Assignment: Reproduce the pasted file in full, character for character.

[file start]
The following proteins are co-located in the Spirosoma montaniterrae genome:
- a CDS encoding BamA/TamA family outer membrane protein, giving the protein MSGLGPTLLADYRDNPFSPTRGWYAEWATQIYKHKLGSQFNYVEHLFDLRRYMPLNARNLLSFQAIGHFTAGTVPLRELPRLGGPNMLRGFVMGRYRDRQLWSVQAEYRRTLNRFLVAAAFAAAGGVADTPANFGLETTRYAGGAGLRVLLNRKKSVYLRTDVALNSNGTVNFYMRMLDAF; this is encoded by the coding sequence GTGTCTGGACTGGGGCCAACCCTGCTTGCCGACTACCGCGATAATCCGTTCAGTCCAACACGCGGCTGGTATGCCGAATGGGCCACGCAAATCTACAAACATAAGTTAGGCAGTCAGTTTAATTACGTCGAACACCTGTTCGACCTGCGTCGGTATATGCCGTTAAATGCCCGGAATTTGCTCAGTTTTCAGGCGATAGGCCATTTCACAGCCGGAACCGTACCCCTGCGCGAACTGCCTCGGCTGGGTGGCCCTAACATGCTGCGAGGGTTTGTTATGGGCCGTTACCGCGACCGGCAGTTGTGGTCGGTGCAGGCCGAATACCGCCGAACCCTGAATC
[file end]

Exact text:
The following proteins are co-located in the Spirosoma montaniterrae genome:
- a CDS encoding BamA/TamA family outer membrane protein, giving the protein MSGLGPTLLADYRDNPFSPTRGWYAEWATQIYKHKLGSQFNYVEHLFDLRRYMPLNARNLLSFQAIGHFTAGTVPLRELPRLGGPNMLRGFVMGRYRDRQLWSVQAEYRRTLNRFLVAAAFAAAGGVADTPANFGLETTRYAGGAGLRVLLNRKKSVYLRTDVALNSNGTVNFYMRMLDAF; this is encoded by the coding sequence GTGTCTGGACTGGGGCCAACCCTGCTTGCCGACTACCGCGATAATCCGTTCAGTCCAACACGCGGCTGGTATGCCGAATGGGCCACGCAAATCTACAAACATAAGTTAGGCAGTCAGTTTAATTACGTCGAACACCTGTTCGACCTGCGTCGGTATATGCCGTTAAATGCCCGGAATTTGCTCAGTTTTCAGGCGATAGGCCATTTCACAGCCGGAACCGTACCCCTGCGCGAACTGCCTCGGCTGGGTGGCCCTAACATGCTGCGAGGGTTTGTTATGGGCCGTTACCGCGACCGGCAGTTGTGGTCGGTGCAGGCCGAATACCGCCGAACCCTGAATC